*I'm a big fan of the*

*Fruchterman & Reingold graph embedding algorithm.*

Recently I created a site for trying to predict the pattern of colors in pooled knitting.

Next I wanted to be able to predict the

**shape**of a knitted object. I'll explain more in a minute, but first here are some examples (click on the images for a gif movie):

A hat:

Some flat knitting (doesn't look flat to you? I'll explain in a minute):

So, what's going on here? I've done two things:

- Construct an abstract graph corresponding to something someone might knit
- Embed that graph in 3D (determine where each of the points of the graph should go)

**Attractive:**Applies to each pair of vertices connected by an edge, tries to pull them close to each other like a spring.**Repulsive:**Applies to each pair of vertices (regardless of whether they are connected by an edge), pushes them apart. Primarily a close-range force, infinitely strong in the limit as the points get very close together.

So, I just have to construct graphs that correspond to things you might knit. To illustrate the idea, here's a very simple example:

And the code (after I wrote the appropriate methods) to generate it:

g = KnittedGraph() #Create new "KnittedGraph" object g.AddStitches(5) #Add five stitches g.NewRow() #Create a new row g.FinishRow() #Finish the new row

This creates the graph, adds five stitches, starts a new row, and then finishes that row. The "flat knitting" above was created just like this: "cast on" 50 stitches, and then knit 20 rows back and forth. Why didn't it lie flat, though? The real answer: Forcing it to lie flat isn't what would make sense! The real knitting (just like a real "flat") piece of paper has the option to bend in one direction at a time. The algorithm has a certain distance apart that it wants each pair of linked vertices to be, and the object doesn't have to lie flat to achieve that.

Extending this a little, I can add an "increase" (two stitches connected to the same stitch in the previous row):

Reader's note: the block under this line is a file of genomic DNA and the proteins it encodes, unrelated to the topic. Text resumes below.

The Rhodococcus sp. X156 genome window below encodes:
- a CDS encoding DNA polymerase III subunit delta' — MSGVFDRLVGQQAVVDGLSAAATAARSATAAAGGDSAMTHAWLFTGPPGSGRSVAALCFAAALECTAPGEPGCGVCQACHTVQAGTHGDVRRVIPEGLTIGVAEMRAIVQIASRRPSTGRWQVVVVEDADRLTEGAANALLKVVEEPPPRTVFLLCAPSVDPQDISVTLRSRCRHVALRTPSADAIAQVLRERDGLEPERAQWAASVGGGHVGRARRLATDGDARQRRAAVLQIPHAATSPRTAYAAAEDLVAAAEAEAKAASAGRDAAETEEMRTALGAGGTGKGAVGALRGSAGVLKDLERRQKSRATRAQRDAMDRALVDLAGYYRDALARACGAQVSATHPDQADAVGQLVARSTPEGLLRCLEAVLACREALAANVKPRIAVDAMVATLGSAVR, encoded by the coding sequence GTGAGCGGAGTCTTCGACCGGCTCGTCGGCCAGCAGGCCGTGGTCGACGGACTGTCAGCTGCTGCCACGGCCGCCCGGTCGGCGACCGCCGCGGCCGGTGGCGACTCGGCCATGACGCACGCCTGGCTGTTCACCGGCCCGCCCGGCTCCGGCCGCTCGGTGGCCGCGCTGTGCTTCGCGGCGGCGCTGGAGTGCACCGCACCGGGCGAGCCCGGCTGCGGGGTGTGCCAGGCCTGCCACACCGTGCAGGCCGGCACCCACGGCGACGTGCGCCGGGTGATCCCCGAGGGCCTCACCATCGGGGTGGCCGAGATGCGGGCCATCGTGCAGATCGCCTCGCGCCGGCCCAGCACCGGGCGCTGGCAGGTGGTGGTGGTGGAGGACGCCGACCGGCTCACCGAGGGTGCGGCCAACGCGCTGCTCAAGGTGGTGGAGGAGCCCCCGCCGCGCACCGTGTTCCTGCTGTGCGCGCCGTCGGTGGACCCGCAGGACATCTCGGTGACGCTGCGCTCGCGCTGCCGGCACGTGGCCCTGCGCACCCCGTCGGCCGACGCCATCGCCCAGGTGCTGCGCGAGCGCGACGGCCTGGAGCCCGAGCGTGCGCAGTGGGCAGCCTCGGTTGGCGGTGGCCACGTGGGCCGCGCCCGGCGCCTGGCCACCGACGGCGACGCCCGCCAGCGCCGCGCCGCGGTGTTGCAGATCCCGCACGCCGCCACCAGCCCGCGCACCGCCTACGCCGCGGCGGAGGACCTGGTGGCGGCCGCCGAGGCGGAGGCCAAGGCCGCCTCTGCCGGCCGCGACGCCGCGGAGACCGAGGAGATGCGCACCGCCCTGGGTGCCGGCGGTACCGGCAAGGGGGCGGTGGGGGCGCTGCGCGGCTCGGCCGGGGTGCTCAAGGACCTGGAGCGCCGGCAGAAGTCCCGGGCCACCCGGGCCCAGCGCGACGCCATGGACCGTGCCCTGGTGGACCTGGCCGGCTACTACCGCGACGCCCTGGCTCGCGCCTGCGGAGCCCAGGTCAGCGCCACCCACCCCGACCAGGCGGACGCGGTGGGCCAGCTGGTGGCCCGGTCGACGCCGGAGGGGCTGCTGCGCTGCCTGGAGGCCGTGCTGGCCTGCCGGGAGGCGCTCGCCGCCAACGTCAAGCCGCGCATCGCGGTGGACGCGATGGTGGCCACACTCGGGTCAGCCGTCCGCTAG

g = KnittedGraph() #Create new "KnittedGraph" object g.AddStitches(5) #Add five stitches g.NewRow() #Create a new row g.FinishRow() #Finish the new row g.NewRow() g.AddStitch() g.Increase() #Add an "increase" (one stitch connected to two in the previous row)

We can also knit "in the round" by knitting a row and then connecting the current stitch to the first stitch:

g = KnittedGraph() g.AddStitches(8) g.ConnectToZero() #Connect the current stitch to the original stitch g.AddStitches(16) #Knit two more rows (by adding 16 stitches)

Here's an example of the same thing (but larger -- 20 circular rows of 50 stitches each) embedded in 3d:

As a final example, let's try to make something with constant negative curvature (a pseudo-sphere). Geeky knitters often do this for fun by knitting in a circle (as above) and increasing the number of stitches at a constant rate:

The way I like to think about this mathematically, negative curvature for a surface means that small discs of a given radius have more volume than on a flat plane (and the opposite for positive curvature). Think of squashing a saddle flat and having extra material, vs. squashing a hemisphere flat and not having enough.

And here's mine:

Here's my code on GitHub.

(Including a modified version of this code for plotting in 3D. Thanks Michael!)

[Edit: Using Ubuntu 10.04.3 LTS & Python 2.6.5, I installed python-iGraph with:

sudo aptitude install python-igraph

Apparently that's not working in Ubuntu 11.10. See this G+ thread for more. Thanks, Shae.]